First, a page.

My morning run is graced with the presence of a fellow touring cyclist – going in the SAME direction – Mike. Our paths cross on my “getting dressed cause it’s freaking cold” break. He’s been travelling for some three months, continuing his around-the-globe journey he started 3 years ago with his wife. His wife got sick, he went on. He tries to average not more than 80 km which, I guess, is a good run when you’ve been cycling for several years. It’s easy to do 200 km per day when all you’ve ever been on the road is three weeks. It’s a very different story when you’ve been in the saddle for three YEARS. You don’t want to wear yourself to death so it’s all about taking it slow, spreading it out and pacing yourself. And resting.
Well, I am not doing a several-year run, so I can get at it. I leave Mike behind, only to get lost and do some additional mileage on a nasty dirt road… I do go through a cool tunnel though so let’s say that it was worth it.
Today is also the day I’m crossing into Kentucky through the Ohio River. I didn’t actually know a boat was going to be involved until Mike enlightened me during our lunch break. A ferry? A paid one? How am I going to pull this one off? I’m tired, I’m surprised and a bit pissed too. There is no need for money in the end though as the ferry is an integral part of the road: it’s the taxpayers’ money that get you across to the other side.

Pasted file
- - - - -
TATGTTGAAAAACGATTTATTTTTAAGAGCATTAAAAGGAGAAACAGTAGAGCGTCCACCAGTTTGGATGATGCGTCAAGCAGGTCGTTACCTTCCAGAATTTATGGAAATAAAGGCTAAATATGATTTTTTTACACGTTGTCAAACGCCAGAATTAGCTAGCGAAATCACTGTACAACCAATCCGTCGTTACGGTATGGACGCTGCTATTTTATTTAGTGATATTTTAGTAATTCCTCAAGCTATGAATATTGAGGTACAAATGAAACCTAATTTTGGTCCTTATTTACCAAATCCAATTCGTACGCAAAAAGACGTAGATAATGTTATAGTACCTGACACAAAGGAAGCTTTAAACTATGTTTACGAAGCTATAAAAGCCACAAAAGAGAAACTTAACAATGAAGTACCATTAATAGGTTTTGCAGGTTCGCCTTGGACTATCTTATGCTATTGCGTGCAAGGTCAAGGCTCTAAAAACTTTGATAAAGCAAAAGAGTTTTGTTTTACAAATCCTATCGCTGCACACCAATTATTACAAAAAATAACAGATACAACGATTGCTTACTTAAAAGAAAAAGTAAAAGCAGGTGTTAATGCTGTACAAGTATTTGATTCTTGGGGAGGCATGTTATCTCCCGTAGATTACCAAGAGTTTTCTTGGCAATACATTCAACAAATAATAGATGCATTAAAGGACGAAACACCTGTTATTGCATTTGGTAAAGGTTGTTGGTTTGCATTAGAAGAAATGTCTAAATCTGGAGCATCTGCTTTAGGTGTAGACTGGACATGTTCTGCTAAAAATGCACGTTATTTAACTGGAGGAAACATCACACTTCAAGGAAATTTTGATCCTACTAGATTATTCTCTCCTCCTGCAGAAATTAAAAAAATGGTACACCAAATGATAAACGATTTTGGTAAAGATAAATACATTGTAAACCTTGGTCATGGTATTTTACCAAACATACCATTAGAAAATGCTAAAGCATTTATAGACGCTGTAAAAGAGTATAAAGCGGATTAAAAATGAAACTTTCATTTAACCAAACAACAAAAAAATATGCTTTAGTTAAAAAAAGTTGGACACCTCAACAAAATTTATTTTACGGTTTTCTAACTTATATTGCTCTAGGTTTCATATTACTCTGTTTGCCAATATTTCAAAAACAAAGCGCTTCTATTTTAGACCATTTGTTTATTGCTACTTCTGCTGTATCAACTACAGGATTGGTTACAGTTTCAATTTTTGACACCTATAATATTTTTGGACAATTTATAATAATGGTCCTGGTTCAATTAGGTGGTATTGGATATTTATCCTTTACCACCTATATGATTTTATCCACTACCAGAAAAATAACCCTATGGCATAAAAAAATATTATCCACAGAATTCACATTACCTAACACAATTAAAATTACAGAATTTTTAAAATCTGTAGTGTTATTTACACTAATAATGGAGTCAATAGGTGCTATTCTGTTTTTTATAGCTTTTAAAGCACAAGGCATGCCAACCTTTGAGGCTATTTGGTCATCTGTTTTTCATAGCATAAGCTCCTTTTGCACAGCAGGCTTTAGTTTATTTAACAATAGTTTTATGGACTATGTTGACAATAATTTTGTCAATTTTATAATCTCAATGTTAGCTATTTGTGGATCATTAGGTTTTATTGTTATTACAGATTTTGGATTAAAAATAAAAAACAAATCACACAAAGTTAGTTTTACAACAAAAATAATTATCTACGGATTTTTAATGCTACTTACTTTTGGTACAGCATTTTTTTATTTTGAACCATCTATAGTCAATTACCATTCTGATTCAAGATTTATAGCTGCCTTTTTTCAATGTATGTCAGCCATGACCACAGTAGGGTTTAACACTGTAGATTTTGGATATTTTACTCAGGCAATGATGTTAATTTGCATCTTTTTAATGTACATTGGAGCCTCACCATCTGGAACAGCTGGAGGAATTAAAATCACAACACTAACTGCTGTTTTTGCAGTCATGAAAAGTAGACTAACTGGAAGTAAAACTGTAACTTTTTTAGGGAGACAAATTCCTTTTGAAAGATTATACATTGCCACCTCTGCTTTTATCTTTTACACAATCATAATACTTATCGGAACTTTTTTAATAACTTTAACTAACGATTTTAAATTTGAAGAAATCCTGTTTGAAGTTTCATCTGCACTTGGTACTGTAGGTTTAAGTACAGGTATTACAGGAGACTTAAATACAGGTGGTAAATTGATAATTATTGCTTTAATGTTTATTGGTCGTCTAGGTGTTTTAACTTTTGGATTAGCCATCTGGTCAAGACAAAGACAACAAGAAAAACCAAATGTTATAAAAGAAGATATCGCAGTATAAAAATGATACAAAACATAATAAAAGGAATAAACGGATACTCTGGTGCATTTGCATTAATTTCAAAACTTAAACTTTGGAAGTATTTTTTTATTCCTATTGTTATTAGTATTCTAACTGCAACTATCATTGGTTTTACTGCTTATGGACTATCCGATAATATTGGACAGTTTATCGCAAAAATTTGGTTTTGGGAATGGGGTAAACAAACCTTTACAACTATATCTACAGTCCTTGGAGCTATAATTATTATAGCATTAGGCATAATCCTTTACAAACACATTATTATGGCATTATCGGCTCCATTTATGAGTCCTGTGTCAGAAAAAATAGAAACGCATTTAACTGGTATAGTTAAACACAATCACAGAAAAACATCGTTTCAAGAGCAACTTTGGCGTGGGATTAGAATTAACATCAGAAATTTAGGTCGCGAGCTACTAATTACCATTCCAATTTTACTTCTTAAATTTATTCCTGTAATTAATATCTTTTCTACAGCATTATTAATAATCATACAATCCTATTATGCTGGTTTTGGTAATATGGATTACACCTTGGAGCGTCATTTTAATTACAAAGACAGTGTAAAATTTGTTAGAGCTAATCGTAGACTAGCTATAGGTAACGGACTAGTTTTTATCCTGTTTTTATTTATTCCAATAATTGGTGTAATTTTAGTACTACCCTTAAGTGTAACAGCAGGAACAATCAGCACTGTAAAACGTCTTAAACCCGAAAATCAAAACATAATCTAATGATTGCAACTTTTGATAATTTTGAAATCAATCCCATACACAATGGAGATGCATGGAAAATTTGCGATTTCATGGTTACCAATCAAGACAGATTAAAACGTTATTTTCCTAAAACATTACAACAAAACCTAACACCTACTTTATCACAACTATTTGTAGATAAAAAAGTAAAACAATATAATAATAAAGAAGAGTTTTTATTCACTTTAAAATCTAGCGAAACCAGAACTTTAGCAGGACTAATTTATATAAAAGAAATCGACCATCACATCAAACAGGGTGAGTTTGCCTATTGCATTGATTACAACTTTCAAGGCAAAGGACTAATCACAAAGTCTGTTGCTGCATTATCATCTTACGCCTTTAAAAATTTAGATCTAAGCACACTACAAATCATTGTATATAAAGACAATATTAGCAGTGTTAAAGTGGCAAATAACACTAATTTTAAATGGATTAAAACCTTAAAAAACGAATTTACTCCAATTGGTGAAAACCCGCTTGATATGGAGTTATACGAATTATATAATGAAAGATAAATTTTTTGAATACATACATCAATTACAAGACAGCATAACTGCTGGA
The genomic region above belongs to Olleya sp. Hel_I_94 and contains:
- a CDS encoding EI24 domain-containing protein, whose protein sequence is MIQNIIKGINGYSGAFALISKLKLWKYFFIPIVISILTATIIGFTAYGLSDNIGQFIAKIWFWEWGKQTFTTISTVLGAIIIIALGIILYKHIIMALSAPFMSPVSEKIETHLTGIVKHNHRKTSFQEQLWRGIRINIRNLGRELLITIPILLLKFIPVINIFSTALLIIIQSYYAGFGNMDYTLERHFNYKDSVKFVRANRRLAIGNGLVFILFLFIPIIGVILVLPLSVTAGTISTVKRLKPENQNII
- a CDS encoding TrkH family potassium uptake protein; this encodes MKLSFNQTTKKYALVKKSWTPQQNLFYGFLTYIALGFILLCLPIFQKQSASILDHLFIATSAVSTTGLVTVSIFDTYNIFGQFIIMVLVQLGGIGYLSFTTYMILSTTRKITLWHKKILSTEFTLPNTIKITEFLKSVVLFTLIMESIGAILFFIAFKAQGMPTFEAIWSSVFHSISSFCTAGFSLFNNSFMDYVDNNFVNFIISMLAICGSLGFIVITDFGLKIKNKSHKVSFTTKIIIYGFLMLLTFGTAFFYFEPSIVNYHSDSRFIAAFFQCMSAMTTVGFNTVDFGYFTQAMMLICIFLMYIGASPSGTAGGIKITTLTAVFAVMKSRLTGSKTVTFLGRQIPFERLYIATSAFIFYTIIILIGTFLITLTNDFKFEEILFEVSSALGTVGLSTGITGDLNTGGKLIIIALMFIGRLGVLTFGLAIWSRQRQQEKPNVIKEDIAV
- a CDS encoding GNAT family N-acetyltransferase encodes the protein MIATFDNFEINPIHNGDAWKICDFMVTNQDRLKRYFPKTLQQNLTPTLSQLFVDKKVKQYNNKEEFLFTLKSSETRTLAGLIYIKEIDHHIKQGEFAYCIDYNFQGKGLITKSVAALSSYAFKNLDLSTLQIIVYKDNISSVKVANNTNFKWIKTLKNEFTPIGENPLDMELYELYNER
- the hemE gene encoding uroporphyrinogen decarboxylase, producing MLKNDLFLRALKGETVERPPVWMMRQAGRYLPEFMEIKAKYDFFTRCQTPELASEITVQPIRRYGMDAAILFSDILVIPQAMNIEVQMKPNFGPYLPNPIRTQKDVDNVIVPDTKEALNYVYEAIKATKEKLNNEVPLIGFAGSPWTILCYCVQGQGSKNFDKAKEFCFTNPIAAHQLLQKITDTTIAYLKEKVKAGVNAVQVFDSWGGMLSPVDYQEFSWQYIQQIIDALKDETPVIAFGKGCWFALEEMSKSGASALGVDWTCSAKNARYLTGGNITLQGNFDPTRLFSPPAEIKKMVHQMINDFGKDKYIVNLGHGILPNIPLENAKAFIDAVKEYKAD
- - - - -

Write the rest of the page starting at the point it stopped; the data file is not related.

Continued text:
Now, of course, the ONLY thing on my mind is to compare the numbers: at what point does running a 15-hour-a-day boat service becomes more expensive than building a bridge? According to an article I found online, it’s a matter of several years only! Why then choose to spend more money on a ferry service if it doesn’t make financial sense? Is it political? If anybody knows: please come forward for I’m dying to know!!!